Hedge funds can be as complex as rocket science, so it's comforting to know that a former rocket scientist is trying to make them easier to understand. Ron Surz, president of San Clemente, Calif.-based PPCA, thinks performance evaluation tools for hedge funds are woefully inadequate. Here's what he's trying to do.
Registered Rep: What's the biggest problem for advisors who want to get clients into hedge funds?
Ron Surz: In a nutshell, understanding what the manager is doing. A lot of hedge fund managers hold out this mystique and are reluctant to tell you how they're making the money.
RR: What's the problem with how performance has been measured in the past?
RS: The problem exists on the traditional side (long) and multiplies on the nontraditional side (long-short strategies). It's no secret that peer groups on the traditional side are problematic at best. When you try to bring this already lousy backdrop of peer groups and move it to the nontraditional side, it gets to be a joke.
RR: What is the solution, then?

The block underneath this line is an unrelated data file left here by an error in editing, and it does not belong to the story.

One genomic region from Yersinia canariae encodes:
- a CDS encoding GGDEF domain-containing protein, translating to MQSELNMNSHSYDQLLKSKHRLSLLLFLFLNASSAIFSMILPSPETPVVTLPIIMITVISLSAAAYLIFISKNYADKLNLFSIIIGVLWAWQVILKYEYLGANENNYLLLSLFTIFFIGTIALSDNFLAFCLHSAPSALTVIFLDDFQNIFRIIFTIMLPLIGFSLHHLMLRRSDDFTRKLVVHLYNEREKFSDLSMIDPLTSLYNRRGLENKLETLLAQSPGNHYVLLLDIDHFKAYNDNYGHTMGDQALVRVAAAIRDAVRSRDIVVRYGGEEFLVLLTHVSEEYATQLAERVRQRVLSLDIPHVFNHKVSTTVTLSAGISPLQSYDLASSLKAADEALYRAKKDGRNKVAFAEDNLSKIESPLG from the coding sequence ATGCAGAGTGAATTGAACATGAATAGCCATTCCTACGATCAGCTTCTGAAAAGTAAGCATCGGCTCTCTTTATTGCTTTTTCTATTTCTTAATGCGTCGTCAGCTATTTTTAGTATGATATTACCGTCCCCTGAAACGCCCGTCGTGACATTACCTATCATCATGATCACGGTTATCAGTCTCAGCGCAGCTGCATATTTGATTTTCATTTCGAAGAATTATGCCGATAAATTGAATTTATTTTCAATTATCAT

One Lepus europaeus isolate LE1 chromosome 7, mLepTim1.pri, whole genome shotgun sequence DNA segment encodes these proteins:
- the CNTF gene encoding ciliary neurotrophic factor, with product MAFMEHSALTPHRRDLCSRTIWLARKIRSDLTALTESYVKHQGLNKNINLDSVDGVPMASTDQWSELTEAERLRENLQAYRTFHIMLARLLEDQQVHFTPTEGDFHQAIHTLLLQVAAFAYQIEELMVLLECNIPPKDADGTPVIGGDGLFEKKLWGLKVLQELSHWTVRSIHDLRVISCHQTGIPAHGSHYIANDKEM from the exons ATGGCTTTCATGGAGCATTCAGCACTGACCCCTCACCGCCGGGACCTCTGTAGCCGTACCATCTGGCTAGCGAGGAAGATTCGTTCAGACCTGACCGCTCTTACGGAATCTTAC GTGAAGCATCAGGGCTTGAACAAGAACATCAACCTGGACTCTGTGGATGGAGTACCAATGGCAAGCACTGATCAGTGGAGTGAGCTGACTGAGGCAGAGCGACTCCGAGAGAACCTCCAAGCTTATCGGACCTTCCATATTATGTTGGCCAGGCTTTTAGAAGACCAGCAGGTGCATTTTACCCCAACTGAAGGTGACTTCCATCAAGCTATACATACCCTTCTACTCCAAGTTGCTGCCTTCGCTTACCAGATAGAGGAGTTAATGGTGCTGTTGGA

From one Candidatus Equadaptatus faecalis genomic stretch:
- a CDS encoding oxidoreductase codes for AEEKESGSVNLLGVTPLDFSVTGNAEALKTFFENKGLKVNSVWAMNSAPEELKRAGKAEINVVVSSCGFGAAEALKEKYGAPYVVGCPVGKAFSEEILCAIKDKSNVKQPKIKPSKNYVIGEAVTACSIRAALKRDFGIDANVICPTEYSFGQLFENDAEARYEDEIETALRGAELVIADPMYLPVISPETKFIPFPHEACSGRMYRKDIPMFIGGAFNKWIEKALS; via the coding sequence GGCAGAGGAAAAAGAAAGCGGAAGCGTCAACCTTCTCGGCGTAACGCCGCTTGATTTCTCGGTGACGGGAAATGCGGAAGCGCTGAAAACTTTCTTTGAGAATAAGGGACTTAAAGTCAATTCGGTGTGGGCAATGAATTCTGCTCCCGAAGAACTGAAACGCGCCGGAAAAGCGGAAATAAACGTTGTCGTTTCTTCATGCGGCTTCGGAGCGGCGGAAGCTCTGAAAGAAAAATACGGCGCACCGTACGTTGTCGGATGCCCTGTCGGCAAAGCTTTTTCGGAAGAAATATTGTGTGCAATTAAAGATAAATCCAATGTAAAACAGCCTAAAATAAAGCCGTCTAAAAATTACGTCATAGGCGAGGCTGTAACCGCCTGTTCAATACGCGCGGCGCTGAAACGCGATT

RS: It's an application of classical stats, namely hypothesis testing, which views the whole issue as a test where the hypothesis is, “performance is good.” We're creating portfolios at random, run by monkeys. We create 10,000 hypothetical portfolios and that becomes all the things that could have happened; then to test the hypothesis, you take what happened and stack it against all the things that could have happened. You enter returns, the level of long positions, short positions, and your leverage. This spits out a performance report.
RR: What if you don't have all that information?
RS: It's funny — some people look at it and say the manager doesn't have that. In that case, I don't understand the investment. If you want to invest in mystique, God bless you, but I hope you've got the stomach for a crazy ride.